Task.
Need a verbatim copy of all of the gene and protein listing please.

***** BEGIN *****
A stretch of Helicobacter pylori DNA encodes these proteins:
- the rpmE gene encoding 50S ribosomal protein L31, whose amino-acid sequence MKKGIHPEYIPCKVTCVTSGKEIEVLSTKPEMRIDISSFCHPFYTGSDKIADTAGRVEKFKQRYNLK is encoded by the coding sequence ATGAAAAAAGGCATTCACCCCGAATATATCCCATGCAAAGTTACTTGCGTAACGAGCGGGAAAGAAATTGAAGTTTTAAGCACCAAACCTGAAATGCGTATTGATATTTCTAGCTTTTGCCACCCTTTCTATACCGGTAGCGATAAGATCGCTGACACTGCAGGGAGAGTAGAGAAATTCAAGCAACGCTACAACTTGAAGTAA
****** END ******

A stretch of Helicobacter pylori DNA encodes these proteins:
- the rpmE gene encoding 50S ribosomal protein L31, whose amino-acid sequence MKKGIHPEYIPCKVTCVTSGKEIEVLSTKPEMRIDISSFCHPFYTGSDKIADTAGRVEKFKQRYNLK is encoded by the coding sequence ATGAAAAAAGGCATTCACCCCGAATATATCCCATGCAAAGTTACTTGCGTAACGAGCGGGAAAGAAATTGAAGTTTTAAGCACCAAACCTGAAATGCGTATTGATATTTCTAGCTTTTGCCACCCTTTCTATACCGGTAGCGATAAGATCGCTGACACTGCAGGGAGAGTAGAGAAATTCAAGCAACGCTACAACTTGAAGTAA